We’ve talked about the broad research benefits of Google Scholar, but you may be wondering — what are the specific benefits of Google Scholar indexing for the journals I publish? Google Scholar indexing can greatly expand the reach of your journal articles and improve the chances of your articles being read, shared, and cited online. A primary benefit of Google Scholar is that, unlike other databases, its search functionality focuses on individual articles, not entire journals. So having your articles indexed in Google Scholar can help more scholars discover the journals you publish when those articles show up in keyword and key phrase searches.

Getting your journal articles indexed in Google Scholar will:

  • Increase the reach of your individual journal articles because more scholars will be likely to find them
  • Give scholars an easy way to gauge how relevant your articles are to their research based on the article title and search snippet you provide
  • Help resurface old articles from the journals you publish — Google Scholar takes citations into account and shows more frequently cited works earlier in search results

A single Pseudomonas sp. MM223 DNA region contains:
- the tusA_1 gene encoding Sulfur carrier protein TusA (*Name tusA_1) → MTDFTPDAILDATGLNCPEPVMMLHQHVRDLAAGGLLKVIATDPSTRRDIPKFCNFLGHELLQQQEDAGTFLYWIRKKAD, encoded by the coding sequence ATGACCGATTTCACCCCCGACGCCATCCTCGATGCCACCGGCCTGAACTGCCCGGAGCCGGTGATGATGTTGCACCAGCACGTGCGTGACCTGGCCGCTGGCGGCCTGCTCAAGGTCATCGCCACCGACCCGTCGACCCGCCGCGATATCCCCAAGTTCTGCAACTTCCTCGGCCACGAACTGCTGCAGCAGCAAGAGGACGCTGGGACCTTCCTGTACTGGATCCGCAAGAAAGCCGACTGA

For open access journals the importance of Google Scholar indexing is even greater. If you want your content to be accessible, making it freely available isn’t enough — you have to be sure that anyone can find your journal articles on the web and that they aren’t only available to scholars with access to subscription-based academic abstracting and indexing databases or prior knowledge of your journals (i.e. scholar knows to search for your specific journal website). Google Scholar makes it possible for anyone to freely search for and find relevant scholarly content on the web from anywhere in the world.

How can I tell if my journal is being indexed by Google Scholar?

As noted, Google Scholar doesn’t just index all of the content it can access on the web. Rather, it seeks to index content from what it deems to be “trusted” publication websites. If other articles from trusted websites have cited a journal article Google Scholar will know to index it, but any content that is not published on a “trusted” website and that has not been cited by an article already included in Google Scholar will not be indexed right away.

In order for Google Scholar to deem a journal website trustworthy, it must follow all of Google Scholar’s technical guidelines. Journal publishers should also contact Google Scholar to request inclusion in the index. If you’re not sure whether your journals are being indexed by Google Scholar, you can quickly check by searching your journal website domain (e.g. www.examplejournal.com) in scholar.google.com.